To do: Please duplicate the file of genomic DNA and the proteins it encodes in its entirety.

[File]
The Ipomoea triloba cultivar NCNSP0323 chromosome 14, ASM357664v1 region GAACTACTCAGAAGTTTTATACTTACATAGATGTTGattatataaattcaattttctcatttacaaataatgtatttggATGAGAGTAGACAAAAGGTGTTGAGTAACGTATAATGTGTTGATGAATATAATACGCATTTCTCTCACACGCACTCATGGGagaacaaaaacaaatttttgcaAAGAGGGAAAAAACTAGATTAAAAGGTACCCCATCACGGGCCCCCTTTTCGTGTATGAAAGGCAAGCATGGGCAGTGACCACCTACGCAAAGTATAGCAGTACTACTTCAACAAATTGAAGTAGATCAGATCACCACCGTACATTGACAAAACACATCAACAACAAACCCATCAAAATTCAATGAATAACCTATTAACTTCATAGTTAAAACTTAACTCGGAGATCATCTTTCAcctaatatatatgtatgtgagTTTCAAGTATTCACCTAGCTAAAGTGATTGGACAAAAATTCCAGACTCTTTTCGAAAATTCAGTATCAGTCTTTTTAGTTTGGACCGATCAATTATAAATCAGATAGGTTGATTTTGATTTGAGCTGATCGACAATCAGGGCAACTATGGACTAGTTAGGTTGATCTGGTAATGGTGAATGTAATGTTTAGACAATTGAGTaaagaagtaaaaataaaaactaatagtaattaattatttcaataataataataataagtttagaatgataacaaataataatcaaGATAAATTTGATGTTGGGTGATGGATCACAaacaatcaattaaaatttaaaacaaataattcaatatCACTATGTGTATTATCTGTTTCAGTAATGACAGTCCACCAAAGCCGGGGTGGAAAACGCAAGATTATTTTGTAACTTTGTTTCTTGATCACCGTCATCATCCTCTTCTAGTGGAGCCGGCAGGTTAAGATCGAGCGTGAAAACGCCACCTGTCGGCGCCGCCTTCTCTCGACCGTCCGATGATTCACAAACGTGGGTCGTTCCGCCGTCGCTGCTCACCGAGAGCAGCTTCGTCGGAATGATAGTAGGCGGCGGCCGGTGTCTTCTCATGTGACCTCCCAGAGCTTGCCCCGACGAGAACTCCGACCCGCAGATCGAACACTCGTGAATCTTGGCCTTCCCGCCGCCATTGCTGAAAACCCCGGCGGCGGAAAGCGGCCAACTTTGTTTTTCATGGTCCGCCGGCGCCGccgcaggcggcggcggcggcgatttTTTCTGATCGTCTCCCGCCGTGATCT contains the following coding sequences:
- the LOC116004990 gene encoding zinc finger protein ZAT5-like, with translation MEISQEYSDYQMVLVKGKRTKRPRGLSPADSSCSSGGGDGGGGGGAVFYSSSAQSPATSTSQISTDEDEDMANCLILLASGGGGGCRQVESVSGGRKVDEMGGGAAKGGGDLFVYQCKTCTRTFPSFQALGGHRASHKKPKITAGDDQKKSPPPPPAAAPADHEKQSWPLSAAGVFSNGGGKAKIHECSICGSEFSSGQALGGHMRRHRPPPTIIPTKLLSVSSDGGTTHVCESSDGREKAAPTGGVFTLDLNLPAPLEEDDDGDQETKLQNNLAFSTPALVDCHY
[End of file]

The Ipomoea triloba cultivar NCNSP0323 chromosome 14, ASM357664v1 region GAACTACTCAGAAGTTTTATACTTACATAGATGTTGattatataaattcaattttctcatttacaaataatgtatttggATGAGAGTAGACAAAAGGTGTTGAGTAACGTATAATGTGTTGATGAATATAATACGCATTTCTCTCACACGCACTCATGGGagaacaaaaacaaatttttgcaAAGAGGGAAAAAACTAGATTAAAAGGTACCCCATCACGGGCCCCCTTTTCGTGTATGAAAGGCAAGCATGGGCAGTGACCACCTACGCAAAGTATAGCAGTACTACTTCAACAAATTGAAGTAGATCAGATCACCACCGTACATTGACAAAACACATCAACAACAAACCCATCAAAATTCAATGAATAACCTATTAACTTCATAGTTAAAACTTAACTCGGAGATCATCTTTCAcctaatatatatgtatgtgagTTTCAAGTATTCACCTAGCTAAAGTGATTGGACAAAAATTCCAGACTCTTTTCGAAAATTCAGTATCAGTCTTTTTAGTTTGGACCGATCAATTATAAATCAGATAGGTTGATTTTGATTTGAGCTGATCGACAATCAGGGCAACTATGGACTAGTTAGGTTGATCTGGTAATGGTGAATGTAATGTTTAGACAATTGAGTaaagaagtaaaaataaaaactaatagtaattaattatttcaataataataataataagtttagaatgataacaaataataatcaaGATAAATTTGATGTTGGGTGATGGATCACAaacaatcaattaaaatttaaaacaaataattcaatatCACTATGTGTATTATCTGTTTCAGTAATGACAGTCCACCAAAGCCGGGGTGGAAAACGCAAGATTATTTTGTAACTTTGTTTCTTGATCACCGTCATCATCCTCTTCTAGTGGAGCCGGCAGGTTAAGATCGAGCGTGAAAACGCCACCTGTCGGCGCCGCCTTCTCTCGACCGTCCGATGATTCACAAACGTGGGTCGTTCCGCCGTCGCTGCTCACCGAGAGCAGCTTCGTCGGAATGATAGTAGGCGGCGGCCGGTGTCTTCTCATGTGACCTCCCAGAGCTTGCCCCGACGAGAACTCCGACCCGCAGATCGAACACTCGTGAATCTTGGCCTTCCCGCCGCCATTGCTGAAAACCCCGGCGGCGGAAAGCGGCCAACTTTGTTTTTCATGGTCCGCCGGCGCCGccgcaggcggcggcggcggcgatttTTTCTGATCGTCTCCCGCCGTGATCT contains the following coding sequences:
- the LOC116004990 gene encoding zinc finger protein ZAT5-like, with translation MEISQEYSDYQMVLVKGKRTKRPRGLSPADSSCSSGGGDGGGGGGAVFYSSSAQSPATSTSQISTDEDEDMANCLILLASGGGGGCRQVESVSGGRKVDEMGGGAAKGGGDLFVYQCKTCTRTFPSFQALGGHRASHKKPKITAGDDQKKSPPPPPAAAPADHEKQSWPLSAAGVFSNGGGKAKIHECSICGSEFSSGQALGGHMRRHRPPPTIIPTKLLSVSSDGGTTHVCESSDGREKAAPTGGVFTLDLNLPAPLEEDDDGDQETKLQNNLAFSTPALVDCHY